Seven-Year Prison Term for Dissident Seen As Show of Leniency in Vietnam

April 5, 2011 - 3:35 AM

Vietnam dissident

Dissident lawyer Cu Huy Ha Vu is escorted out of a courtroom after being convicted of spreading propaganda against the state. He was sentenced to seven years in prison in Hanoi on Monday, April 4, 2011. (AP Photo/Vietnam News Agency, Thong Nhat)

(CNSNews.com) – A Vietnamese court characterized a decision to jail a prominent pro-democracy dissident for seven years as a lenient sentence reflecting the fact the convicted man is the son of a communist stalwart.

The jury in the Hanoi City People’s Court Monday described the case against Cu Huy Ha Vu as serious and his actions as dangerous to society, the official Vietnam News Agency (VNA) reported.

“However, taking into account the fact that his family made outstanding service to the nation, the court arrived at the seven-year sentence.”

Last January another dissident was sentenced to eight years’ imprisonment for the same offense – “propaganda against the socialist state” – which can reportedly lead to sentences of up to 12 years.

Legal scholar Vu, 53, is the son of a well-known poet who was an associate of Ho Chi Minh.

Arrested last November, he was accused of posting propaganda against the state on the Internet.

“These writings and interviews distorted the Party and State’s guidelines and policies, defamed the government and State institutions and blackened the Vietnamese people’s resistance war,” said VNA.

Duy Hoang, a U.S.-based spokesman for the banned pro-democracy group Viet Tan, said thousands of Vietnamese had gathered outside the court building in Hanoi in a show of support for Vu.

“Rather than respecting the right of citizens to peacefully assemble, security police broke up the gathering and detained dozens of individuals,” he said.

State Department spokesman Mark Toner said the U.S. was “deeply concerned” about the sentencing and also troubled by “the apparent lack of due process in the conduct of the trial, and the continued detention of several individuals who were peacefully seeking to observe the proceedings.”

Toner called for the release of Vu and “all other prisoners of conscience,” saying the conviction raised serious questions about Hanoi’s commitment to reform.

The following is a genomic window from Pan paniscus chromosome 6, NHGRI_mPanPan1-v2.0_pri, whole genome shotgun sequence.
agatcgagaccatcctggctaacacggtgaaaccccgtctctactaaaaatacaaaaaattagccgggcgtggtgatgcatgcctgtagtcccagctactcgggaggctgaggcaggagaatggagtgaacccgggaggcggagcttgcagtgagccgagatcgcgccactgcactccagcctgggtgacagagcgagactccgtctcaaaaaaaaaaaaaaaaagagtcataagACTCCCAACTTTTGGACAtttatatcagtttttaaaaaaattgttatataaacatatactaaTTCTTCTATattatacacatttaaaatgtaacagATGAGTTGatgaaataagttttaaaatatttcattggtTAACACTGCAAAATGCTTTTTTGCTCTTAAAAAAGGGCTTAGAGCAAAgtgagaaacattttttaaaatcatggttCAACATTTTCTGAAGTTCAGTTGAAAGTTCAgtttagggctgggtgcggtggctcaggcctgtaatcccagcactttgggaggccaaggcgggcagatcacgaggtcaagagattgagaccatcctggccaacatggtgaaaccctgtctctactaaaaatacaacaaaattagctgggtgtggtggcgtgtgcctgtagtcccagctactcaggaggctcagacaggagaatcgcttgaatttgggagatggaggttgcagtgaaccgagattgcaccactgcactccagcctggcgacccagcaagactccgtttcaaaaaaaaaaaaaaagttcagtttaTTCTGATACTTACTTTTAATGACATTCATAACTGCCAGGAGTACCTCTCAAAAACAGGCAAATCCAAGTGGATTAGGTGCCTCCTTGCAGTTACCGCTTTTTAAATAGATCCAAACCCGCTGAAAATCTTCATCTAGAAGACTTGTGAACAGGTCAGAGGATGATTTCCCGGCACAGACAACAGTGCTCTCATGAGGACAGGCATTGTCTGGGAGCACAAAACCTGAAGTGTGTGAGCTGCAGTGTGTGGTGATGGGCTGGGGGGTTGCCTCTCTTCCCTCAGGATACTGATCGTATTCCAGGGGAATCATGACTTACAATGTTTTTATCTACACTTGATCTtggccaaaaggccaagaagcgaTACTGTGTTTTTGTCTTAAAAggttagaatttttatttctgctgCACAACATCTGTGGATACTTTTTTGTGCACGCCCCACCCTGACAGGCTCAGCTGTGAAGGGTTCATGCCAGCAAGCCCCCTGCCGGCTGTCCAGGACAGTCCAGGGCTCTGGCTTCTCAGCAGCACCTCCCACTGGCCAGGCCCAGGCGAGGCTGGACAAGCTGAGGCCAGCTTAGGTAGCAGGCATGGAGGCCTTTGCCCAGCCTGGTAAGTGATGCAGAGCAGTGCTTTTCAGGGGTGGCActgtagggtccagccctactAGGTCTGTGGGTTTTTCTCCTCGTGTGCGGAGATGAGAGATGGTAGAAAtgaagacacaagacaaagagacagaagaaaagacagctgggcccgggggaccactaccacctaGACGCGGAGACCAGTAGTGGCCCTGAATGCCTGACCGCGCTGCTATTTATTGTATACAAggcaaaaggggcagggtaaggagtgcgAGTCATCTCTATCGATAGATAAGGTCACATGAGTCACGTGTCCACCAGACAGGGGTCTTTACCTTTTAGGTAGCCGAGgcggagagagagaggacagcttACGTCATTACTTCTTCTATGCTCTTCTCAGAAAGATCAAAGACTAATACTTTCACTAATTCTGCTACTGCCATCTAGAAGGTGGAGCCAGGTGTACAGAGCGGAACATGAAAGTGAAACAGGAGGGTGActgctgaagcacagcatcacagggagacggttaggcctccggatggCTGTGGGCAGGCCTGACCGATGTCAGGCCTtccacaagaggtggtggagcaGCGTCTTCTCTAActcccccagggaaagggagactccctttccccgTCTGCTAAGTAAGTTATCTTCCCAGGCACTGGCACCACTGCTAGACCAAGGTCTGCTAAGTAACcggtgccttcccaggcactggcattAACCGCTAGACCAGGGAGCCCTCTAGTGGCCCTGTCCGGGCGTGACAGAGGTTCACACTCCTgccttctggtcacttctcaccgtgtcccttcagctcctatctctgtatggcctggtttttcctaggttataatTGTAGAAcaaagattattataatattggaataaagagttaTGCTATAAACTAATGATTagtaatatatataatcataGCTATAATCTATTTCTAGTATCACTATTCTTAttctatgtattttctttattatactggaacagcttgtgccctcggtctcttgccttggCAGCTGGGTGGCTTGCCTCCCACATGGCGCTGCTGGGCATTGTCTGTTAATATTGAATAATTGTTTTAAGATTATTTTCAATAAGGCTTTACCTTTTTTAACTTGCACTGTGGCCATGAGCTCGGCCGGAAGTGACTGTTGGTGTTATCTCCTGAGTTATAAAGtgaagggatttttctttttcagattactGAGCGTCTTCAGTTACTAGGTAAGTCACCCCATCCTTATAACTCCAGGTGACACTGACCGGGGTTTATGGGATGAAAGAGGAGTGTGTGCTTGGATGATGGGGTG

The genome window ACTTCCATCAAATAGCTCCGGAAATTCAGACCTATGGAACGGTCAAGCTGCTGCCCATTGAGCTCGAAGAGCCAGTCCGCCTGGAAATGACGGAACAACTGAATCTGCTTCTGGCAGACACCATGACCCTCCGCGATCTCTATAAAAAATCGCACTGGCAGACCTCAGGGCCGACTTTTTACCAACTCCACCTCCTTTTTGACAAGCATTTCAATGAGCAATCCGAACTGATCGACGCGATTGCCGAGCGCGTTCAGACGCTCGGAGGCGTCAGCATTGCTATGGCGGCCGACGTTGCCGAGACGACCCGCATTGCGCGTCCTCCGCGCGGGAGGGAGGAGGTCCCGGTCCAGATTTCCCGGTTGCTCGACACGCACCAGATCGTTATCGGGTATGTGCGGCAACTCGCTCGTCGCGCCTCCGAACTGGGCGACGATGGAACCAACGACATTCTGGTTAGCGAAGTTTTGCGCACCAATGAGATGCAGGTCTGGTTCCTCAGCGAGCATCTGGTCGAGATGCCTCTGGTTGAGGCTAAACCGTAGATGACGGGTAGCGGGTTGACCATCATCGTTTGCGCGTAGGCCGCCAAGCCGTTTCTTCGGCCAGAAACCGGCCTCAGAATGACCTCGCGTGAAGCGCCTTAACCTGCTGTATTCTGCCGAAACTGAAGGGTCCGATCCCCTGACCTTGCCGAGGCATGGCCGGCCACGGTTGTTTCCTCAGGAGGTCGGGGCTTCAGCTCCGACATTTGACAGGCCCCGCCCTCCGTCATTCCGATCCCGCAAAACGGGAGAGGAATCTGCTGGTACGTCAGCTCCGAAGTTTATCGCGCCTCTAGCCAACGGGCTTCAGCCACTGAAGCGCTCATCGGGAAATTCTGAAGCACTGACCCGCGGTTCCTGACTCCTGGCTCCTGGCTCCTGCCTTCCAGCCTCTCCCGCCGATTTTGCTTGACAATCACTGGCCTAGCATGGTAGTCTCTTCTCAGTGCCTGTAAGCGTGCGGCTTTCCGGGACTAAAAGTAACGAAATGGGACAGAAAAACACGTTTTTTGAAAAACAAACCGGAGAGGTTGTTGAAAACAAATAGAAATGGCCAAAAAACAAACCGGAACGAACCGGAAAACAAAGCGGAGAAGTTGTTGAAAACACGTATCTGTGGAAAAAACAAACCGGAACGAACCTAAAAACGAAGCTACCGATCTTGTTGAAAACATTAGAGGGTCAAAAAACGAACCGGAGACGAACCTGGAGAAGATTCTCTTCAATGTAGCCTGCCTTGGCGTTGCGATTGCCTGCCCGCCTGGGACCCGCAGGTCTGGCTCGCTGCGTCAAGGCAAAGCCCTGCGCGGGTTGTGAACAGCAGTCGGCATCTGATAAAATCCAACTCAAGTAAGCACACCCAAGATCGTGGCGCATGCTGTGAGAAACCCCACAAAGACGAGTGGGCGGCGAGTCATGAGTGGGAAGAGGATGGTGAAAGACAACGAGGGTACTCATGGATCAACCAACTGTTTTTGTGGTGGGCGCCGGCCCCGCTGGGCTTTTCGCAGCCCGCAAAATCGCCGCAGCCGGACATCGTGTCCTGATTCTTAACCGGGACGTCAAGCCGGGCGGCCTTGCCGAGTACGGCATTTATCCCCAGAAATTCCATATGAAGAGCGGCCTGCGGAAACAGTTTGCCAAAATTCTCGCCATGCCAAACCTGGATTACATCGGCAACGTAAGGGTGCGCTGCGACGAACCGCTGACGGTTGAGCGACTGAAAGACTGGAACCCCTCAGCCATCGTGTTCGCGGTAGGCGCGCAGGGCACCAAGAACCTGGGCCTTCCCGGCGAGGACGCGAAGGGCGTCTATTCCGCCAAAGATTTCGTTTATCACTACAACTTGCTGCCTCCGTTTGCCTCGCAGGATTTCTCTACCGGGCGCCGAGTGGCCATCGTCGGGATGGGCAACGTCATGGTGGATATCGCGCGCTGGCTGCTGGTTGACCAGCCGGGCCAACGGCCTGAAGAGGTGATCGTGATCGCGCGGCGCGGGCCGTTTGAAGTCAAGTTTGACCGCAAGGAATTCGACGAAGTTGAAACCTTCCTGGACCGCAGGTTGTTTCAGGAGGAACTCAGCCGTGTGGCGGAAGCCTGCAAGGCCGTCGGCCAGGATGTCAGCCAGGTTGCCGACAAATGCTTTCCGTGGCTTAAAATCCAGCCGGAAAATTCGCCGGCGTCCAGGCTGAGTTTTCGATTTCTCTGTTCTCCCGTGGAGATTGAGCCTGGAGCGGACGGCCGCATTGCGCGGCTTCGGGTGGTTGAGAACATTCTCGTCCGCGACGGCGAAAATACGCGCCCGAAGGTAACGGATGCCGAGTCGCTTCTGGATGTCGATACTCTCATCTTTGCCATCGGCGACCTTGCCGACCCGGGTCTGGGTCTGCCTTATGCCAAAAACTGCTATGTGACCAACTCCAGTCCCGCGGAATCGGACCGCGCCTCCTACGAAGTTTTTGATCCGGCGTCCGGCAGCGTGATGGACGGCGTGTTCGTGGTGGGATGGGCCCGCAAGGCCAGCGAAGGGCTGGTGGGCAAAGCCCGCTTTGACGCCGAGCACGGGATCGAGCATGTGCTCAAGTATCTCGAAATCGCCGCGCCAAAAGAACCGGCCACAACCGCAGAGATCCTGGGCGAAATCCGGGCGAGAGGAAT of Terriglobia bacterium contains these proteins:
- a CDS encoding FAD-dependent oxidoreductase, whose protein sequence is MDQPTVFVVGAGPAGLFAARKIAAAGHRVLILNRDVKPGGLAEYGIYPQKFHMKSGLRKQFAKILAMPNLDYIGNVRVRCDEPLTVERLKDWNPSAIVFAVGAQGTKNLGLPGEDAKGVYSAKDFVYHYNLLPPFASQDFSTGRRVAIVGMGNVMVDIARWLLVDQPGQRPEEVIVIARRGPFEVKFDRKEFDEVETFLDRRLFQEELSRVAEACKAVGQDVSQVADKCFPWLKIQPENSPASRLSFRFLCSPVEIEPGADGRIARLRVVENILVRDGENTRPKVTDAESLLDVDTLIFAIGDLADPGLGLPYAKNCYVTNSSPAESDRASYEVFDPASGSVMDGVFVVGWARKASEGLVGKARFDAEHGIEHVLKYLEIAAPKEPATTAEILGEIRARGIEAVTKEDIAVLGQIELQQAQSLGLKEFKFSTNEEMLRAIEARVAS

“No individual should be imprisoned for exercising the right to free speech.”

Dozens of Vietnamese democracy and human rights advocates, writers, bloggers and anti-corruption campaigners were harassed or arrested in a crackdown that worsened last year, even as U.S.-Vietnam ties continued to strengthen, 15 years after the normalization of relations between the two former enemies.

Defense Secretary Robert Gates and Secretary of State Hillary Clinton both visited Vietnam during 2010, in Clinton’s case twice.

Viet Tan urged governments and human rights organizations to condemn Hanoi’s actions, and called on Vietnamese to use social media “to continue discussing the issues that affect the future of the country which Cu Huy Ha Vu helped to raise.”

A recent report by Viet Tan highlighted the way the Internet, and especially the social-networking site Facebook, is empowering Vietnamese citizens despite intermittent government attempts to block the site since late 2009.

The report argued that the government’s intervention was in fact backfiring.

“Students and young people who normally would have shied away from oppositional activities began organizing on Facebook to protest the block,” it said.

“By filtering access to Facebook, it appears the Vietnamese government has confirmed the law of unintended consequences: Vietnamese are gathering in public squares online to demonstrate against government censorship.”

In a speech on Internet freedom last February Clinton mentioned several countries where repressive regimes are trying to stifle online expression, including Vietnam, where she said “bloggers who criticize the government are arrested and abused.”